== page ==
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From Post-Mortem to Living Practice
An in-depth study of the evolution of the After Action Review

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“...an exhaustive examination of the role of the After Action Review (AAR) in the U.S. Army's organizational learning strategy.

While many have written about the AAR, no other authors have uncovered the dynamics of the process as have Marilyn Darling and Charles Parry.

Indeed their study may provide a source for method improvement as the Army goes through an historic transformation from a Cold War force to one structured to meet the challenges of asymmetric conflict”

                 — COL (ret) John O'Shea

“The Army's After Action Review (AAR) is arguably one of the most successful organizational learning methods yet devised. Yet, most every corporate effort to graft this truly innovative practices into their culture has failed because, again and again, people reduce the living practice to a sterile technique. As Marilyn Darling and Charles Parry show, the crucial difference lies in the synergy between culture and method.

For the Army, AAR's enable people to work together to create results they truly desire, rather than being another way to force people to do post mortems. Darling's and Parry's study can help corporate leaders at all levels grasp the essence of the AAR, so they can help it incubate in their own culture.”  

                 — Peter Senge, author of The Fifth Discipline

Executive Summary

The After Action Review (AAR) has helped the Army accumulate a very impressive record of success in sustaining and improving performance at multiple levels and widely varying environments. It also has helped the Army rapidly transform itself in the face of a changing mission, and has become part of their cultural fabric. In today's Army, AARs are seen as simply a normal part of how they do things.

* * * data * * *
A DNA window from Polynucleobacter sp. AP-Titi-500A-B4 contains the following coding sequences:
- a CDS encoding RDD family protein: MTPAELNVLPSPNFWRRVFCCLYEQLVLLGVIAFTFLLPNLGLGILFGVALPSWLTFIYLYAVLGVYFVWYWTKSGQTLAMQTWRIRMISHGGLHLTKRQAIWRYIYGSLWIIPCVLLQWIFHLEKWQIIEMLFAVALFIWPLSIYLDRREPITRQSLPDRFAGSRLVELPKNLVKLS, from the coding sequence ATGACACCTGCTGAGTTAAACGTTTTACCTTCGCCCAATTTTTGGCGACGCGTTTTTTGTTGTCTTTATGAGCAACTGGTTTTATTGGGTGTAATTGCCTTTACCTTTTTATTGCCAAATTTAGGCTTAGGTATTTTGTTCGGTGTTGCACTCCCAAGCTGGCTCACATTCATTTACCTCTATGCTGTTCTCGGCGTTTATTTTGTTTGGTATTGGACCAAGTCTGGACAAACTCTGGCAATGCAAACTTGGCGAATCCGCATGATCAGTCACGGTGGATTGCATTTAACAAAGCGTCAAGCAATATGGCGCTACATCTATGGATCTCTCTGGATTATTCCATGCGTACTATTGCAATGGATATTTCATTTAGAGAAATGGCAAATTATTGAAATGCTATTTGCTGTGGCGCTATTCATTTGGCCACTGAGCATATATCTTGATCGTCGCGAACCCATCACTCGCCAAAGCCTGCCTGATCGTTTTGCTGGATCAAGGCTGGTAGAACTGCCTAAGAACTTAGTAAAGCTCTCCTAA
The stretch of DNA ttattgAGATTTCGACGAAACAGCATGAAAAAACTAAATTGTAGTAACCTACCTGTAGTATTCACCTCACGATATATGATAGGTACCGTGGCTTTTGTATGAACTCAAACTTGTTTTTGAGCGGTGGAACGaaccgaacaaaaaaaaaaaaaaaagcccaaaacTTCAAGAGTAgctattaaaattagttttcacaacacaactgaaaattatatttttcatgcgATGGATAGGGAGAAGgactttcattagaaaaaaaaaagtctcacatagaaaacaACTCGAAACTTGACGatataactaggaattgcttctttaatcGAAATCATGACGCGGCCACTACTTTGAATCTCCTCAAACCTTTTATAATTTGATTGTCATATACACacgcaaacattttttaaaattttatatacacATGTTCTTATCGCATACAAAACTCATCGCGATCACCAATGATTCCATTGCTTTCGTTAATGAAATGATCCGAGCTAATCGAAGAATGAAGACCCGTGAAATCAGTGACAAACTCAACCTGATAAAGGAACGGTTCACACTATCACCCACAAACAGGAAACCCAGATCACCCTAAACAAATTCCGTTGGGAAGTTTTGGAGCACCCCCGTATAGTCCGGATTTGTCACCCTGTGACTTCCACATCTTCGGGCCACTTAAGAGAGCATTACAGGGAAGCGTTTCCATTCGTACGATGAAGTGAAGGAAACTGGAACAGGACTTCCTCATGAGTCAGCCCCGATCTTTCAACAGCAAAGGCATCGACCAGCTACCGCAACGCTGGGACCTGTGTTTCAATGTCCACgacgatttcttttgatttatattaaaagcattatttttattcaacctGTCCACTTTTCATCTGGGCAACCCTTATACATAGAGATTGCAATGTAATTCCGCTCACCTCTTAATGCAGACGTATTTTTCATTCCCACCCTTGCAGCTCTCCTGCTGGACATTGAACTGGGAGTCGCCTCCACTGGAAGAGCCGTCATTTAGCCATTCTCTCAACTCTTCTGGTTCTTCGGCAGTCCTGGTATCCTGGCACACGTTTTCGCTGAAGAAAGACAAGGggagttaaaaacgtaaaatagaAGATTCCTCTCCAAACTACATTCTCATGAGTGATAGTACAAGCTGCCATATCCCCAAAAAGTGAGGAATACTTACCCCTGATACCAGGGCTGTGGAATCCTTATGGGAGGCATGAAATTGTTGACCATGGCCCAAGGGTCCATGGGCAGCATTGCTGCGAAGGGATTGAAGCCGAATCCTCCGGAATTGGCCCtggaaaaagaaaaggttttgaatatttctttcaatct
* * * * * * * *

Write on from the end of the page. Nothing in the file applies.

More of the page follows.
The 40 page study, authored by Marilyn Darling and Charles Parry and published in 2000, takes an in-depth look at how the practice of AARs evolved from its origins over the course of 20 years, and at the experiences — both successes and failures — of early adopters experimenting with applying it in the civilian sector.

One of the key findings is that the AAR, at its best in either military and civilian settings, is seen as an ongoing practice — a disciplined approach to improving performance over time — and not as an event or a tool. Civilian organizations must learn to distinguish the practice from “retrospectives” or “post-mortems.”

A well-structured AAR practice helps institutionalize performance improvement and capture knowledge as a way of doing business. The AAR meeting itself inserts a punctuation mark into the blur of everyday activities, and provides a discipline to help teams distill, capture and apply what they are learning as they engage in their mission-critical work.

An AAR practice does not need to be complex, nor should it take a great deal of time and effort to implement. As the study describes, however, there are some elements which are essential to a practice that will produce long-term performance improvement and knowledge gains comparable to those achieved by the U.S. Army.

The study's bottom-line recommendation – focus on structuring a complete practice that fits your organization rather than on trying to use the AAR meeting format as a stand-alone technique. Over time, an ongoing AAR practice will shape a culture, one where people naturally ask, “What did we learn this time?”

Preview: Some Corporate Adaptations of the AAR

Improving an annual planning process at Shell A business planning team for Shell's exploration business meets midway through the annual planning process to review what has worked and hasn't to date. They then hold a Before Action Review (BAR) to look forward to what the “ground truth” of the next phase might hold and plan the next AAR meeting at completion to take lessons learned into next year's process.

Preparing for new model introductions at Harley-Davidson The Kansas City manufacturing team used AARs to prepare for new product launches. The team conducts three pre-builds: starting with planning, they test their assumptions in the production setting, conduct an AAR, adjust their planning assumptions and performance standards and do it again, until they are confident that they can perform to standard for the first production run.

Creating a learning discipline in operations at Geerlings & Wade The operations manger conducts AARs by teleconference on a quarterly basis to review key events in the warehouse operations over the quarter, paired with 10-minute spot AARs conducted one-on-one with warehouse managers to capture lessons and innovations as they occur. This on-going practice raises the bar for their performance and helps them build a body of operational knowledge.

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